Man adopts Wally as his 'emotional support alligator' and they've become the best of friends
Real friendship has a long tail.
You've heard of emotional support dogs, cats and even an emotional support peacock. But an emotional support alligator? This has to be a first. Joie Henney and his emotional support alligator, Wally, are turning heads after Henney took the gator to Love Park in Philadelphia recently. In the viral video, the gator can be seen in a harness and leash while it enjoys the splash coming from the fountain. The leash is being held by a little girl, who is the child of Henney's friend. That's a lot of trust in an animal that people would generally sprint in the other direction to get away from.
That doesn't stop Henney from treating the animal just like he would if Wally was a golden retriever. According to an interview Henney did with CNN, he came by the alligator after a friend in Florida asked him to take the baby gator that was in his pond. Wally was just under two feet long at that point, but he came at the right time for Henney, who had recently experienced the death of three friends.
Henney told The Philadelphia Inquirer, “My doctor wanted to put me on depression medicine, and I hate taking medicine. I had Wally, and when I came home and was around him, it was all OK. My doctor knew about Wally and figured it works, so why not?”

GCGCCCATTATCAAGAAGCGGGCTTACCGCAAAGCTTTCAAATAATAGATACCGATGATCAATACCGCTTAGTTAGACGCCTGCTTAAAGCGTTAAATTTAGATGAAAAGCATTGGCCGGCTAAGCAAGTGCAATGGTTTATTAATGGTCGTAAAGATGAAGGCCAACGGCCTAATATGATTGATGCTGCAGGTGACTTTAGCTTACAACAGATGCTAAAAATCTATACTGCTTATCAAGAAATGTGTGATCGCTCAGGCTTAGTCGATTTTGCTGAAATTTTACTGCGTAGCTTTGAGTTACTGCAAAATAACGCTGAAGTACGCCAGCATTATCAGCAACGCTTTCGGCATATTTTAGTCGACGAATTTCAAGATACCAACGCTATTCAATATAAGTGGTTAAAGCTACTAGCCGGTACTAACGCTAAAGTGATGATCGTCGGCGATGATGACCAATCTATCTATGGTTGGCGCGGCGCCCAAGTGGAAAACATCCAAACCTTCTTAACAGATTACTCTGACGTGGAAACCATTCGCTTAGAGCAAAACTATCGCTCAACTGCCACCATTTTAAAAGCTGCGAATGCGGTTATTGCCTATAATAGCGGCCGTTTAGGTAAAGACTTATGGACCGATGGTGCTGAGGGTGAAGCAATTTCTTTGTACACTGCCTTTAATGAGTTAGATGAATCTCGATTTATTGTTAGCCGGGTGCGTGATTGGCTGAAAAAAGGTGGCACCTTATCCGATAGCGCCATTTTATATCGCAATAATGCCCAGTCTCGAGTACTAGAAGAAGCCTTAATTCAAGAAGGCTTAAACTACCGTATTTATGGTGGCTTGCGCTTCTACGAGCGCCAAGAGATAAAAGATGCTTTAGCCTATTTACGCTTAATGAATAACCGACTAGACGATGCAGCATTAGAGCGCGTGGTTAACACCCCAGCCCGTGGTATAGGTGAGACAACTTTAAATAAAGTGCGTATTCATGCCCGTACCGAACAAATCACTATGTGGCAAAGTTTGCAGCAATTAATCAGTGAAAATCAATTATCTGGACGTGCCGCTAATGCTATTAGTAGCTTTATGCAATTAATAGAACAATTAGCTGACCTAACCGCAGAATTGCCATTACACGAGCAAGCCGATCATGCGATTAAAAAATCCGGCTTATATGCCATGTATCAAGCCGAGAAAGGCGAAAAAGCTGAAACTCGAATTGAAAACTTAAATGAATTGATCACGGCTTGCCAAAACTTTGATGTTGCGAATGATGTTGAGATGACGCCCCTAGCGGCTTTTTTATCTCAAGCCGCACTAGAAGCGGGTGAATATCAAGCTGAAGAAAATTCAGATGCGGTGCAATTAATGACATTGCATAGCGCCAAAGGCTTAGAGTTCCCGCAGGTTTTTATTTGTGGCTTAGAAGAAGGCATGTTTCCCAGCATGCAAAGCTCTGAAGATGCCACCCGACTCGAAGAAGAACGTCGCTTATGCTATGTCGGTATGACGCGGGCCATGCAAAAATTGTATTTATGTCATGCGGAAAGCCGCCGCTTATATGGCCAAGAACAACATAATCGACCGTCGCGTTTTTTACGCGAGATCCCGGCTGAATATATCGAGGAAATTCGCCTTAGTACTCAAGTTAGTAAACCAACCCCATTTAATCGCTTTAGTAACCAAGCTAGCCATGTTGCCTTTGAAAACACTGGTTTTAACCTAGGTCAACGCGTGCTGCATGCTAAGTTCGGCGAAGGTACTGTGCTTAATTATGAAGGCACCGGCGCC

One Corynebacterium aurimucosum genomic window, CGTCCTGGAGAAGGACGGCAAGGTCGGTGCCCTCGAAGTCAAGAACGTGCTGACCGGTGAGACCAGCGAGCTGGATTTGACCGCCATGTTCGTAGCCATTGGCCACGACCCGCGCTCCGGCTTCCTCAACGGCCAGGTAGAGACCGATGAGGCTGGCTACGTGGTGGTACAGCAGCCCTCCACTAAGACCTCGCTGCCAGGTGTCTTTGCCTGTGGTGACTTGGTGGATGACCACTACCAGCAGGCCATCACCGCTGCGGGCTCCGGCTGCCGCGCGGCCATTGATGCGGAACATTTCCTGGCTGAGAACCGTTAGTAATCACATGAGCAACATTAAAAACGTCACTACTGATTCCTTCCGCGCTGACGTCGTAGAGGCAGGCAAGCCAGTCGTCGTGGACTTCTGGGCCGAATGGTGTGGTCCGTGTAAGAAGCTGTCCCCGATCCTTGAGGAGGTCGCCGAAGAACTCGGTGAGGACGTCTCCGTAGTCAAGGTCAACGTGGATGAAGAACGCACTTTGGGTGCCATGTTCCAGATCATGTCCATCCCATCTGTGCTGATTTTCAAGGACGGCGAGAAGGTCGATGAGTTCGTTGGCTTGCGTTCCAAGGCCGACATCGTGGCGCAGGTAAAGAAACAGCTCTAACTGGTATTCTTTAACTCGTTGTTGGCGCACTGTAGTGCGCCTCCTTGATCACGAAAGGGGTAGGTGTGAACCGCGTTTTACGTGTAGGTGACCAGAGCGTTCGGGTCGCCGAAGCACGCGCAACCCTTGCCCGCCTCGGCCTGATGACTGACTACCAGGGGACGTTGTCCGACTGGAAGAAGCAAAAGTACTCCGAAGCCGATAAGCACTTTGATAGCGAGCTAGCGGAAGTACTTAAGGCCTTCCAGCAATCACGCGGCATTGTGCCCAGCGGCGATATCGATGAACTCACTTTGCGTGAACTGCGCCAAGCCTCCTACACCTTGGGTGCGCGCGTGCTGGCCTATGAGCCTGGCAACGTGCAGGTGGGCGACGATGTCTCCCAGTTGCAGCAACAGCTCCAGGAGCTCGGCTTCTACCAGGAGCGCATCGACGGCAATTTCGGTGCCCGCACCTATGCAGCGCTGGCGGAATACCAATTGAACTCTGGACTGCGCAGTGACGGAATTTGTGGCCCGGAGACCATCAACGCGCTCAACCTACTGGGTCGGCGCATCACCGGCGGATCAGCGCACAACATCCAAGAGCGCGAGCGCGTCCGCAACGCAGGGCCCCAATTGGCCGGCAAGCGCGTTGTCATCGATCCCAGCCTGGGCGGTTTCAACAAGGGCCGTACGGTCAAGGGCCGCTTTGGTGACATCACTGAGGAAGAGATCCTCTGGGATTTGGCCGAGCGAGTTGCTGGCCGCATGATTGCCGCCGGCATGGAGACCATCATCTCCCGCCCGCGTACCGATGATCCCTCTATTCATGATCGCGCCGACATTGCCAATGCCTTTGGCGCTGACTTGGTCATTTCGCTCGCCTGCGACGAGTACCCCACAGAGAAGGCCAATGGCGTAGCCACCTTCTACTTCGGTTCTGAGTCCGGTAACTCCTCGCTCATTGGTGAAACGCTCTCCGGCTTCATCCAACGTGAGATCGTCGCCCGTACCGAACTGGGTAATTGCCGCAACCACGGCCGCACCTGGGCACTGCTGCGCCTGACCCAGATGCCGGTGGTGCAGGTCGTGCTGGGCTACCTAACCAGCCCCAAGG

While Wally is certainly sweet, alligators can be vicious when encountered in the wild, so this isn't something you'd want to try at home. Wally was different from the start. Henney explained to CNN, "Wally has been quite different than any alligator I've ever dealt with in the past 30 years. He doesn't show anger. He doesn't show aggression. He hasn't since the day he was caught. We never could understand why." He went on to say that the gator sleeps with him and is known to be a pillow hog.
I don't know about you, but something about sleeping with an alligator's head on my pillow doesn't seem like it would be ideal conditions for a good night's sleep. But for Henney, having his prehistoric friend snuggled next to him helps his depression and has been a support through his treatment for prostate cancer, according to CNN. I suppose once you get over the fear that the alligator might suddenly decide that your face looks like a delicious snack, you learn to relax a bit.
The same goes for people around town. Wally is somewhat of a local celebrity. When he splashed around at Love Park, people came up to hug him and take pictures. Sure, people know he's an alligator, but the love is abundant for this surprisingly docile animal. Henney has told multiple news outlets that the alligator is not interested in biting anyone.
I'll just have to take his word for it. In the meantime, we can catch up with Wally and his adventures on social media where non-locals go to see what the alligator is doing. Wishing Henney all the luck with his treatments. I'm sure Wally will continue to give the best alligator snuggles while his human recovers.